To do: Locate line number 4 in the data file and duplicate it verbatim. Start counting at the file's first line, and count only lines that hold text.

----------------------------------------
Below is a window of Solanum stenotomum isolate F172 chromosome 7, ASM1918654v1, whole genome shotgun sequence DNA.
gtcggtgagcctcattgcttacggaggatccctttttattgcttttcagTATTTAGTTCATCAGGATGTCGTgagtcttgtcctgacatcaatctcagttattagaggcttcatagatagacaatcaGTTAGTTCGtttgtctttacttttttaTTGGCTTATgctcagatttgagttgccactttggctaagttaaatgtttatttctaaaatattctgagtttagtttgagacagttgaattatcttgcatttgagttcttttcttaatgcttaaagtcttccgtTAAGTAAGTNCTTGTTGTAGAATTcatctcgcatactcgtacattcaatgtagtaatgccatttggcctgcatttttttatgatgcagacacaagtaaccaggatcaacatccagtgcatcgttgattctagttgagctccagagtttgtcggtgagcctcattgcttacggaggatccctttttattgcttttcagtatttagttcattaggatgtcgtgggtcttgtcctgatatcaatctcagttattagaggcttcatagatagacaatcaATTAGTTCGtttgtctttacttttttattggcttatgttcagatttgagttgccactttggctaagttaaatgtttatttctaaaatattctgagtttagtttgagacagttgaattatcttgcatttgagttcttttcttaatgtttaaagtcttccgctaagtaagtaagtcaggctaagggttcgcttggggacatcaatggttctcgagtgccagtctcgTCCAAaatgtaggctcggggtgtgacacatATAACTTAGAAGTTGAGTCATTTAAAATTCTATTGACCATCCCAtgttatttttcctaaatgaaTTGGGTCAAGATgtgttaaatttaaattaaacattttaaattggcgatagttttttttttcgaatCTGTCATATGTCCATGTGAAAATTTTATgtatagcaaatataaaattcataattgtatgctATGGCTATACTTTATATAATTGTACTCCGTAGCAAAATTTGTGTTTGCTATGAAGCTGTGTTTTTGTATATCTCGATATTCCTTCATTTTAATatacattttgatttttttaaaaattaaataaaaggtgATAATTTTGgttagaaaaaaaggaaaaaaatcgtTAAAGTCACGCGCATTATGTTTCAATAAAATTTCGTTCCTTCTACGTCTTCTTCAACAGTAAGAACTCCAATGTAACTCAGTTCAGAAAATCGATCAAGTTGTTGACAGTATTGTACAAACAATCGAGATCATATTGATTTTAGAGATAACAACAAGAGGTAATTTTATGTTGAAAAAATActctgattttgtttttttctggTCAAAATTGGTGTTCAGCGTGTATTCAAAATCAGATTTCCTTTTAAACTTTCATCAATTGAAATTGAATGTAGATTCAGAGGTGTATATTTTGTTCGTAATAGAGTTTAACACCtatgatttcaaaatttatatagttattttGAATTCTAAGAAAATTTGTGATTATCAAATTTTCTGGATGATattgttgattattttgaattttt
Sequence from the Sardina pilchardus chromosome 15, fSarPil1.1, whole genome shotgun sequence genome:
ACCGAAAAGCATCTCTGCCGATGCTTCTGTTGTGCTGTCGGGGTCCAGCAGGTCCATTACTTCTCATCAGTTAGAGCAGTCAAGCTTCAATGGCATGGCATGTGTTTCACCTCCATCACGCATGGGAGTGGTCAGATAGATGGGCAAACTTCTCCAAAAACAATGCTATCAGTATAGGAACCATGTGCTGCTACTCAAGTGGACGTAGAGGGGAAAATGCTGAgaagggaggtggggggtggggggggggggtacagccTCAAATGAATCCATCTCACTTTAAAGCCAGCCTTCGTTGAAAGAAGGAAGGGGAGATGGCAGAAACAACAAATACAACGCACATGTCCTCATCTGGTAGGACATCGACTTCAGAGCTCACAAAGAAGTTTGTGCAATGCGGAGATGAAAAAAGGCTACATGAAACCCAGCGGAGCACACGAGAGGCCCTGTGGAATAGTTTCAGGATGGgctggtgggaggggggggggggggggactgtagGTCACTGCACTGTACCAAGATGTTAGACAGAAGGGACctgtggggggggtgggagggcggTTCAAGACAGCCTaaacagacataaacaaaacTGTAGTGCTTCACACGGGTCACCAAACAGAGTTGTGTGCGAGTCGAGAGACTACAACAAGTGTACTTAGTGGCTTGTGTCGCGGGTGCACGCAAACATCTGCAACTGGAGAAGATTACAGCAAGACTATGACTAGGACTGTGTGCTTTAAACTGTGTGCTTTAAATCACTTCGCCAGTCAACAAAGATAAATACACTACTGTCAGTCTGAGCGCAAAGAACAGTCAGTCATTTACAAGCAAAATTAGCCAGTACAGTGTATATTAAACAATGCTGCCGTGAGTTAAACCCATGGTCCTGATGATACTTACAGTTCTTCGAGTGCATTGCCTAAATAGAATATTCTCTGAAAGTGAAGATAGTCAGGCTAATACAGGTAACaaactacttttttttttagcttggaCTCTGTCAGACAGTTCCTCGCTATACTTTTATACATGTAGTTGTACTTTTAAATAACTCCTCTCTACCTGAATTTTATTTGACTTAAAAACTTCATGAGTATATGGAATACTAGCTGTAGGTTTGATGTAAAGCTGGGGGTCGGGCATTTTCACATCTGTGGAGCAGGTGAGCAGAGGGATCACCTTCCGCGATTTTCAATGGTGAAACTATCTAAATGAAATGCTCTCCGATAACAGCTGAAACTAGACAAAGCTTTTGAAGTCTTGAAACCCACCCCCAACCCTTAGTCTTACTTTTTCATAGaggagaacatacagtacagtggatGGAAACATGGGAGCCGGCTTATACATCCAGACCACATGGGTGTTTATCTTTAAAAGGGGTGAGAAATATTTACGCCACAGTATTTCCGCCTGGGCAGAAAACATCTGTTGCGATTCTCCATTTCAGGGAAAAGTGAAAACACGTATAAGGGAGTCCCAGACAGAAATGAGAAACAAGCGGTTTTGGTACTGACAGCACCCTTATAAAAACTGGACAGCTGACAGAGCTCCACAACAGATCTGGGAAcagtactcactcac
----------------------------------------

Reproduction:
ACCGAAAAGCATCTCTGCCGATGCTTCTGTTGTGCTGTCGGGGTCCAGCAGGTCCATTACTTCTCATCAGTTAGAGCAGTCAAGCTTCAATGGCATGGCATGTGTTTCACCTCCATCACGCATGGGAGTGGTCAGATAGATGGGCAAACTTCTCCAAAAACAATGCTATCAGTATAGGAACCATGTGCTGCTACTCAAGTGGACGTAGAGGGGAAAATGCTGAgaagggaggtggggggtggggggggggggtacagccTCAAATGAATCCATCTCACTTTAAAGCCAGCCTTCGTTGAAAGAAGGAAGGGGAGATGGCAGAAACAACAAATACAACGCACATGTCCTCATCTGGTAGGACATCGACTTCAGAGCTCACAAAGAAGTTTGTGCAATGCGGAGATGAAAAAAGGCTACATGAAACCCAGCGGAGCACACGAGAGGCCCTGTGGAATAGTTTCAGGATGGgctggtgggaggggggggggggggggactgtagGTCACTGCACTGTACCAAGATGTTAGACAGAAGGGACctgtggggggggtgggagggcggTTCAAGACAGCCTaaacagacataaacaaaacTGTAGTGCTTCACACGGGTCACCAAACAGAGTTGTGTGCGAGTCGAGAGACTACAACAAGTGTACTTAGTGGCTTGTGTCGCGGGTGCACGCAAACATCTGCAACTGGAGAAGATTACAGCAAGACTATGACTAGGACTGTGTGCTTTAAACTGTGTGCTTTAAATCACTTCGCCAGTCAACAAAGATAAATACACTACTGTCAGTCTGAGCGCAAAGAACAGTCAGTCATTTACAAGCAAAATTAGCCAGTACAGTGTATATTAAACAATGCTGCCGTGAGTTAAACCCATGGTCCTGATGATACTTACAGTTCTTCGAGTGCATTGCCTAAATAGAATATTCTCTGAAAGTGAAGATAGTCAGGCTAATACAGGTAACaaactacttttttttttagcttggaCTCTGTCAGACAGTTCCTCGCTATACTTTTATACATGTAGTTGTACTTTTAAATAACTCCTCTCTACCTGAATTTTATTTGACTTAAAAACTTCATGAGTATATGGAATACTAGCTGTAGGTTTGATGTAAAGCTGGGGGTCGGGCATTTTCACATCTGTGGAGCAGGTGAGCAGAGGGATCACCTTCCGCGATTTTCAATGGTGAAACTATCTAAATGAAATGCTCTCCGATAACAGCTGAAACTAGACAAAGCTTTTGAAGTCTTGAAACCCACCCCCAACCCTTAGTCTTACTTTTTCATAGaggagaacatacagtacagtggatGGAAACATGGGAGCCGGCTTATACATCCAGACCACATGGGTGTTTATCTTTAAAAGGGGTGAGAAATATTTACGCCACAGTATTTCCGCCTGGGCAGAAAACATCTGTTGCGATTCTCCATTTCAGGGAAAAGTGAAAACACGTATAAGGGAGTCCCAGACAGAAATGAGAAACAAGCGGTTTTGGTACTGACAGCACCCTTATAAAAACTGGACAGCTGACAGAGCTCCACAACAGATCTGGGAAcagtactcactcac